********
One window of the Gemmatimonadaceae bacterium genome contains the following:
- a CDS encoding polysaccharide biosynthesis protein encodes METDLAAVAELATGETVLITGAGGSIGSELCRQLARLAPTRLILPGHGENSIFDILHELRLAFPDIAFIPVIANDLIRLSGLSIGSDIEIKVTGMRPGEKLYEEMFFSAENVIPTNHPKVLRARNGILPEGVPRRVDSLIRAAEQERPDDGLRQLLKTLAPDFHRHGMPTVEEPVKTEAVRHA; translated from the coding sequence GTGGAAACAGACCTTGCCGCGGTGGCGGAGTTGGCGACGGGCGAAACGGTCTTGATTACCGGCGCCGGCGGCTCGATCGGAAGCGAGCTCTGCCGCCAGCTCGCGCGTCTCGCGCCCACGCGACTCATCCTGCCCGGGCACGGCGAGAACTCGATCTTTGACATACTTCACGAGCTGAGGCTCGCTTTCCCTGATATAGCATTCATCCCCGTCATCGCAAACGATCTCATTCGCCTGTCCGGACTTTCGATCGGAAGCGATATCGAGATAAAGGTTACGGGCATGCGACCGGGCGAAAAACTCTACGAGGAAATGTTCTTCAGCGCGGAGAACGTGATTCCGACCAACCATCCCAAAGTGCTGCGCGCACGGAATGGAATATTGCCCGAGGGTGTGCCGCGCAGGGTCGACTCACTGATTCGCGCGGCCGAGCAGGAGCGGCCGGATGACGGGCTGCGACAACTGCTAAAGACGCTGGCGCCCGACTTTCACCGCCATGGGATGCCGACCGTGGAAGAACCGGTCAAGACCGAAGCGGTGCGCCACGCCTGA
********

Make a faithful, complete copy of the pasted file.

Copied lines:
One window of the Gemmatimonadaceae bacterium genome contains the following:
- a CDS encoding polysaccharide biosynthesis protein encodes METDLAAVAELATGETVLITGAGGSIGSELCRQLARLAPTRLILPGHGENSIFDILHELRLAFPDIAFIPVIANDLIRLSGLSIGSDIEIKVTGMRPGEKLYEEMFFSAENVIPTNHPKVLRARNGILPEGVPRRVDSLIRAAEQERPDDGLRQLLKTLAPDFHRHGMPTVEEPVKTEAVRHA; translated from the coding sequence GTGGAAACAGACCTTGCCGCGGTGGCGGAGTTGGCGACGGGCGAAACGGTCTTGATTACCGGCGCCGGCGGCTCGATCGGAAGCGAGCTCTGCCGCCAGCTCGCGCGTCTCGCGCCCACGCGACTCATCCTGCCCGGGCACGGCGAGAACTCGATCTTTGACATACTTCACGAGCTGAGGCTCGCTTTCCCTGATATAGCATTCATCCCCGTCATCGCAAACGATCTCATTCGCCTGTCCGGACTTTCGATCGGAAGCGATATCGAGATAAAGGTTACGGGCATGCGACCGGGCGAAAAACTCTACGAGGAAATGTTCTTCAGCGCGGAGAACGTGATTCCGACCAACCATCCCAAAGTGCTGCGCGCACGGAATGGAATATTGCCCGAGGGTGTGCCGCGCAGGGTCGACTCACTGATTCGCGCGGCCGAGCAGGAGCGGCCGGATGACGGGCTGCGACAACTGCTAAAGACGCTGGCGCCCGACTTTCACCGCCATGGGATGCCGACCGTGGAAGAACCGGTCAAGACCGAAGCGGTGCGCCACGCCTGA